As long as I’m thinking about writing projects, and as long as I’m confident that nobody will ever look at this (thus possibly getting me in trouble), here is another writing project. I’ve actually put pen to paper about this and started something, but I have no idea where it’s going to go. It’s “speculative fiction”, I suppose, in that it takes place in a near future America. It could even be called dystopian, except that the term is problematic. every dystopian scenario serves someone. Even the government of Oceania in 1984 no doubt made some people feel safe. Winston Smith was a troublemaker!
Here are the principal characters of mine: first, offstage, Madame President. She was a former New Age spiritual guru with many thousands of followers, and many best-sellers. As she moved up, she re-imagined herself as a “thought leader” and “author”, dropping some of the more arrant bullshit. She stopped wearing sari-inspired dresses, and started wearing sober pantsuits. Among her followers (now, “constituents”) are powerful lawyers, CEOs, heirs… mostly, but not all, women. Also, many wives of powerful lawyers, CEOs, etc., who have moved beyond just yoga into the vast spirit-osphere. I’ve called her (tentatively) Aurora… though, perhaps that was her name before, and now she may have moved to her birth name, Diana, shedding the woo-woo stuff.
Of course, any resemblance to anyone living or dead, is purely coincidental.
So, Diana won a seat in Congress, made a speech that garnered national attention. [Here it gets vague] She has figured out how to triangulate among hippies, seekers, Christians, the labor Left, and the angry, frightened white Right. Her language encompasses nurturing Mommy and Angry, vengeful Daddy. She runs for President against a weak Republican who makes mistakes and whose vote is split by a crazy-ass Far Right Tea Party candidate.
During her first 100-day honeymoon, she gets a rattled Congress to pass a national service law, but not all military. It is arranged such that the young volunteers are the most fervent Dian-ites. They are taken away from their homes and distributed, seemingly at random, around the country. But it’s not random – they are posted where they will feel the most threatened, where their bond to Diana will be all they have to hold onto. They are given a small “care package” with a picture of Diana and a book of her sayings and tenets. They will have no allegiance to the locality or community where they are posted, and will carry out her orders. And they will KNOW that they are doing right. The little care packages are individually tailored to the volunteer, even down to the picture of Diana, which will be nun-like for some, and borderline cheesecake for others. All volunteers are given exhaustive testing before deployment, and an elaborate, detailed profile is constructed, by which they can be fully manipulated. Psychology is a fully tested science, with predictable techniques.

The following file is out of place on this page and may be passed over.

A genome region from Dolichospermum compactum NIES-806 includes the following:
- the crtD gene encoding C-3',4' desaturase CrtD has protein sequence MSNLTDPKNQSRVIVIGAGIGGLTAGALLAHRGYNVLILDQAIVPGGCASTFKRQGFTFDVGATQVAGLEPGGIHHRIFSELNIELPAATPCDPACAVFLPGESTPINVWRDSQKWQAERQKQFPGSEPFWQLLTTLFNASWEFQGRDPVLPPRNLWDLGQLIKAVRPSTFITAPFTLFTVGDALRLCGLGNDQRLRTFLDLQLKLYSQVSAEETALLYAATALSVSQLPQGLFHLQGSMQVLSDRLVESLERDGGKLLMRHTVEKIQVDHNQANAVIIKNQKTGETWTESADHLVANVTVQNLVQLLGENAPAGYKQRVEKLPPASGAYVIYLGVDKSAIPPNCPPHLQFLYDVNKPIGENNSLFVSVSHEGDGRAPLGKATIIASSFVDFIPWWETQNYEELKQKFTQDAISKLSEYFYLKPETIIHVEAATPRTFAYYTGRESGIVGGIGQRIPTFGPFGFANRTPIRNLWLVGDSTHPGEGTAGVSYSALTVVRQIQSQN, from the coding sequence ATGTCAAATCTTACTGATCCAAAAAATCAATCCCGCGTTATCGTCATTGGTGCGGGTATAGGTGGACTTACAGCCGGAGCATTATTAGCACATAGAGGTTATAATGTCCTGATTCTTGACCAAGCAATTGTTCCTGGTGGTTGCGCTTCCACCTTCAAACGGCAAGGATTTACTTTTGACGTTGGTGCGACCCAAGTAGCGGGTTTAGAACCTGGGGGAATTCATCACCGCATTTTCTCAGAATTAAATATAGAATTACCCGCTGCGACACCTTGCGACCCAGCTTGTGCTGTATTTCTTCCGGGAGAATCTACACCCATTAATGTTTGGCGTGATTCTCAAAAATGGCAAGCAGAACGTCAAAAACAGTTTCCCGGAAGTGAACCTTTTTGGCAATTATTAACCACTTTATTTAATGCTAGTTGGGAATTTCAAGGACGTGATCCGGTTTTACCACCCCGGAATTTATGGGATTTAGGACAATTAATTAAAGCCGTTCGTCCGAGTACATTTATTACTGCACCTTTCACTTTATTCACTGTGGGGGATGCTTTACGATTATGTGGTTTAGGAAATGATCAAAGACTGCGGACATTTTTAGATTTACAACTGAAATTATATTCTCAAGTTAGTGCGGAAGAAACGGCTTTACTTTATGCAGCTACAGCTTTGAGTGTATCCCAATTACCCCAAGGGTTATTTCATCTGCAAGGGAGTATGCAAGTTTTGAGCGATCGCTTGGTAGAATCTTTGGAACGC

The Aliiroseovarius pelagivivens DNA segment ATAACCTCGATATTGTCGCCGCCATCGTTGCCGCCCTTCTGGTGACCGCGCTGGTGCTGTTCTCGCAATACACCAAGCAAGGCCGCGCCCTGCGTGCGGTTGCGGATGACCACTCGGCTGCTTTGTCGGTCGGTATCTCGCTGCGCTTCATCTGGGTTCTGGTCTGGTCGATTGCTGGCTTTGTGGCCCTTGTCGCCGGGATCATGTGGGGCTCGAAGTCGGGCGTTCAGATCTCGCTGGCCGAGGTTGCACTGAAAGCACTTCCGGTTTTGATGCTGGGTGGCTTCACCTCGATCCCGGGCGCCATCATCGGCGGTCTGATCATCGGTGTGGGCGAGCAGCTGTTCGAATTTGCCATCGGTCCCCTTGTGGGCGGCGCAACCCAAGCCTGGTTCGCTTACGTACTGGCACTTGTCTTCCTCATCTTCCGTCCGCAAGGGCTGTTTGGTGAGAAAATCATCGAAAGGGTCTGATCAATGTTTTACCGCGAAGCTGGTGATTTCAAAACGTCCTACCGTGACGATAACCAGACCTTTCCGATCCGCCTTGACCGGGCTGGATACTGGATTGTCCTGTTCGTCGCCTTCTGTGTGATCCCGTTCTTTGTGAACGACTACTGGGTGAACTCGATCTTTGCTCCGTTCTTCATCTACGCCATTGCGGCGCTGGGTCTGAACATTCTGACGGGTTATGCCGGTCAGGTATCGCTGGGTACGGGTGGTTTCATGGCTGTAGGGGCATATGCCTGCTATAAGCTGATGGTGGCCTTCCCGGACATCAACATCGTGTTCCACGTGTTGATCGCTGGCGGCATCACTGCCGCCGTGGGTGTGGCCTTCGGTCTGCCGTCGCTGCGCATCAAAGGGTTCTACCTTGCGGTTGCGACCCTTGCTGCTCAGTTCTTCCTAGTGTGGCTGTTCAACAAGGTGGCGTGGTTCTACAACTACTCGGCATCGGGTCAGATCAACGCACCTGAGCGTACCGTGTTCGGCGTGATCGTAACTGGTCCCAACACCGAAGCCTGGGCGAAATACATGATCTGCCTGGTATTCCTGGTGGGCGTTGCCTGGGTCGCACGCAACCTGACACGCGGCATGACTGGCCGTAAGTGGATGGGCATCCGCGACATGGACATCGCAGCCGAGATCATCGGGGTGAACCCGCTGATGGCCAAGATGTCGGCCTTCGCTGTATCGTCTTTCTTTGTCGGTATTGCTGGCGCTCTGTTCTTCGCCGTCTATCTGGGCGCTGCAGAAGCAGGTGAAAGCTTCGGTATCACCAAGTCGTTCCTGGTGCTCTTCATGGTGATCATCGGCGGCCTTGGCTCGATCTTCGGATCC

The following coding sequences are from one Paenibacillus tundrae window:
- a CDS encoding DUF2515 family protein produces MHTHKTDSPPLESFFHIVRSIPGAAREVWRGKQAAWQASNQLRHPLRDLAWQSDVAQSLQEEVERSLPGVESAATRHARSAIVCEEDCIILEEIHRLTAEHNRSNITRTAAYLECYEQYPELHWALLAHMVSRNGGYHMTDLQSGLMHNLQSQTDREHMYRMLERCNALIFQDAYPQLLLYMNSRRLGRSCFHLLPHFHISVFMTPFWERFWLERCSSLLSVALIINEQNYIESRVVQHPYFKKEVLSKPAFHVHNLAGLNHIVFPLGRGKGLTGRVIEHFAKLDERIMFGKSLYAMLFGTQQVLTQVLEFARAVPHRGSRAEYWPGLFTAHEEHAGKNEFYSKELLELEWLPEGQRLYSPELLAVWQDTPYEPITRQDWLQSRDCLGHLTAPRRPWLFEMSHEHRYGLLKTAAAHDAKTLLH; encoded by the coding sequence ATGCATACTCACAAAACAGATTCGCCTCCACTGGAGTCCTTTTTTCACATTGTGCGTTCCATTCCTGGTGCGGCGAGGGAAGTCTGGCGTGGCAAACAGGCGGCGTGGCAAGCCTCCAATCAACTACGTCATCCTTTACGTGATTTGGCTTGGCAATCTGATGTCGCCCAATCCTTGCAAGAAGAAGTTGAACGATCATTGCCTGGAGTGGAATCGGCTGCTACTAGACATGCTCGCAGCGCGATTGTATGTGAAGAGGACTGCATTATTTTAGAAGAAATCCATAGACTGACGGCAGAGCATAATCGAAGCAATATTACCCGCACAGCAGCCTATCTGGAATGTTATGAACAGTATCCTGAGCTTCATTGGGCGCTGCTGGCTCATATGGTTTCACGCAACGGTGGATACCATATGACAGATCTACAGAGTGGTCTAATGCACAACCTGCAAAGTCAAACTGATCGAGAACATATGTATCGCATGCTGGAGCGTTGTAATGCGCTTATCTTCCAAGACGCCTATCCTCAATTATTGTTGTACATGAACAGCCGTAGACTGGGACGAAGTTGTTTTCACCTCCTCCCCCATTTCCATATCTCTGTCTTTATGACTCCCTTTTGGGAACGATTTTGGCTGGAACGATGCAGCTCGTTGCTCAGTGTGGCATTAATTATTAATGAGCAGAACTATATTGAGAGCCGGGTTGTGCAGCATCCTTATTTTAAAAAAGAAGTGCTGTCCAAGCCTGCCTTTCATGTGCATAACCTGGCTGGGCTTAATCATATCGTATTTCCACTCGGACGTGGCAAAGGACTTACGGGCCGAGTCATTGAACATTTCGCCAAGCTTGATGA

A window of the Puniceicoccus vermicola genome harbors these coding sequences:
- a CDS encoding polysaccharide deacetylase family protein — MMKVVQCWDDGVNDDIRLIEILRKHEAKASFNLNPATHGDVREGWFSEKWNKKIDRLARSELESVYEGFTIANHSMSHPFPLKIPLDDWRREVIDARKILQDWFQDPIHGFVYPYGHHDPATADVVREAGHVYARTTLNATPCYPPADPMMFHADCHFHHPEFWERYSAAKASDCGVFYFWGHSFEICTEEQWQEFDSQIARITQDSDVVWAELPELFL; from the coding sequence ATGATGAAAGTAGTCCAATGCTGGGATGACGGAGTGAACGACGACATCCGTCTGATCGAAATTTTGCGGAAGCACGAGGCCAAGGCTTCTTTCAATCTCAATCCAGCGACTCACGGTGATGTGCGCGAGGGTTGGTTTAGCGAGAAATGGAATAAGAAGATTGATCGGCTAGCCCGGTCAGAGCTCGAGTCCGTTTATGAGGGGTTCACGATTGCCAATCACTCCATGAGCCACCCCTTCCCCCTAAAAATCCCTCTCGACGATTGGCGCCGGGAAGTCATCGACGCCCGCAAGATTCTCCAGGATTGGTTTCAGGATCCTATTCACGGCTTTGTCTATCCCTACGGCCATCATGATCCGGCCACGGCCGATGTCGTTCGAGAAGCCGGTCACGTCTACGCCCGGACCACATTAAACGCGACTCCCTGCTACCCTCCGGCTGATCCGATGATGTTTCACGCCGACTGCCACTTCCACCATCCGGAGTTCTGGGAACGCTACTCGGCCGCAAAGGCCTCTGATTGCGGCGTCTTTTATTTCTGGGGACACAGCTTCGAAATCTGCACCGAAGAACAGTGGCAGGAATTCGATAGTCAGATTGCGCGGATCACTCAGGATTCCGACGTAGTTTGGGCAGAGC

So, good. We have our President, we have a corps of acolytes all over the country ready to do her personal bidding.
On her right hand is her “chaplain”, a beautiful young man who was born into a secular Jewish family but has discovered Christ. He proves that the country can unite in Christ, because, my goodness, if the Jews can be made to come over, then that’s everyone (almost), right? and there will be no need for strife. Diana brings us all together for the common goal of spiritual enrichment, not materialism.
This young man, Joshua Berliner, seemingly (and probably actually) celibate is pure tabloid fodder. Who is he seen with? Is he as virtuous and smart as he seems? Yes apparently.
His mother, Leah Berliner, is a scientist – a psychologist whose specialty is memory. She got into trouble a number of years before by conducting a study showing that false memories can be implanted, and thus beliefs changed. Our beliefs are formed by our memories and stories we tell about ourselves, after all.
Again, any resemblance, etc., etc., coincidental.
In fact, she received death threats from followers of (then) Aurora, for having testified against her in a court case regarding “recovered memories”. Aurora lost and had to pay quite a lot to a family had been wracked by rumors of Satanic ritual and sexual abuse; all found scurrilous.
So, wonder of wonders, irony of ironies, Diana (then in Congress) sees this young man at a National Day of Prayer thing and recruits him. He had been living hand to mouth, but now had quite a lot of money. His weakness is clothes… he travels with Diana to Paris and spends a lot of money on bespoke tailoring. His excuse is that he’s public now, has to look good, and has trouble fitting in ready-to-wear; his shoulders are too broad, etc.
Josh doesn’t understand his mother’s sense of betrayal. He sees himself as a peacemaker. If there’s still resentment, well, that’s just sad. Diana, he maintains, is over the whole thing. It was, after all, just money…
Here we are, today, and Diana’s grip on the nation is very tight. Her Dianites are the equivalent of the piety police in Iran, or the secret police in Soviet Russia.
And Leah has angered them all by a speech she made in which she calls this out, and hints at anti-Semitic trends. Joshua is enraged – Diana couldn’t be less racist, and any Jews who feel that the nation is turning against them always have the option of turning to Christ, whose arms are always open, ready to forgive, if only one would come unto him with humility. That’s really all it takes.
Leah is now under a kind of informal house arrest, and the Dianites have taken away anything that could be used to “harm herself,” such as knitting needles and kitchen knives. Since Leah was a dedicated cook and knitter, this is terrible.
Her son, Josh, comes by to talk her into recanting. He’s not going to pressure her to accept Christ (he doesn’t like the word “convert,” it’s derogatory), but he’s ready if she feels it in her heart.